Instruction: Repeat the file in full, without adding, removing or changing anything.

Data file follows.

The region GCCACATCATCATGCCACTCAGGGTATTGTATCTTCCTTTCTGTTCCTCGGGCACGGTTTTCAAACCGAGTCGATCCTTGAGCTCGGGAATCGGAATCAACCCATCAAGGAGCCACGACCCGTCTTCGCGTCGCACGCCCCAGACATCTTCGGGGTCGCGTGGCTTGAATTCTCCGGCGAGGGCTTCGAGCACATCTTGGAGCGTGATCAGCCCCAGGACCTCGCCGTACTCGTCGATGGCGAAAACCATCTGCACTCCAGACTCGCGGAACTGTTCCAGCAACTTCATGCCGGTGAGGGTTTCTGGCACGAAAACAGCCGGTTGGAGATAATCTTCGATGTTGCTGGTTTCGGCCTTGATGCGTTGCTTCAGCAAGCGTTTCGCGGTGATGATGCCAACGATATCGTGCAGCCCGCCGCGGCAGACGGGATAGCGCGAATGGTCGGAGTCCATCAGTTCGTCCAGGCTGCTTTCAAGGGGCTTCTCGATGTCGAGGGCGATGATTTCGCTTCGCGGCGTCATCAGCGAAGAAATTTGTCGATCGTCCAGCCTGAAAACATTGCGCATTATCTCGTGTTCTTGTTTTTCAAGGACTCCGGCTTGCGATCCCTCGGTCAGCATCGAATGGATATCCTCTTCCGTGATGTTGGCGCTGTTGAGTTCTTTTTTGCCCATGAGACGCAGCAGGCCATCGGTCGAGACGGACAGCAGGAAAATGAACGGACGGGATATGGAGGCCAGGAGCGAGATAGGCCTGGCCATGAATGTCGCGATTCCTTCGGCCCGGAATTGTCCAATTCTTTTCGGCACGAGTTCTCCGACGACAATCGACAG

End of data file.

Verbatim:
The region GCCACATCATCATGCCACTCAGGGTATTGTATCTTCCTTTCTGTTCCTCGGGCACGGTTTTCAAACCGAGTCGATCCTTGAGCTCGGGAATCGGAATCAACCCATCAAGGAGCCACGACCCGTCTTCGCGTCGCACGCCCCAGACATCTTCGGGGTCGCGTGGCTTGAATTCTCCGGCGAGGGCTTCGAGCACATCTTGGAGCGTGATCAGCCCCAGGACCTCGCCGTACTCGTCGATGGCGAAAACCATCTGCACTCCAGACTCGCGGAACTGTTCCAGCAACTTCATGCCGGTGAGGGTTTCTGGCACGAAAACAGCCGGTTGGAGATAATCTTCGATGTTGCTGGTTTCGGCCTTGATGCGTTGCTTCAGCAAGCGTTTCGCGGTGATGATGCCAACGATATCGTGCAGCCCGCCGCGGCAGACGGGATAGCGCGAATGGTCGGAGTCCATCAGTTCGTCCAGGCTGCTTTCAAGGGGCTTCTCGATGTCGAGGGCGATGATTTCGCTTCGCGGCGTCATCAGCGAAGAAATTTGTCGATCGTCCAGCCTGAAAACATTGCGCATTATCTCGTGTTCTTGTTTTTCAAGGACTCCGGCTTGCGATCCCTCGGTCAGCATCGAATGGATATCCTCTTCCGTGATGTTGGCGCTGTTGAGTTCTTTTTTGCCCATGAGACGCAGCAGGCCATCGGTCGAGACGGACAGCAGGAAAATGAACGGACGGGATATGGAGGCCAGGAGCGAGATAGGCCTGGCCATGAATGTCGCGATTCCTTCGGCCCGGAATTGTCCAATTCTTTTCGGCACGAGTTCTCCGACGACAATCGACAG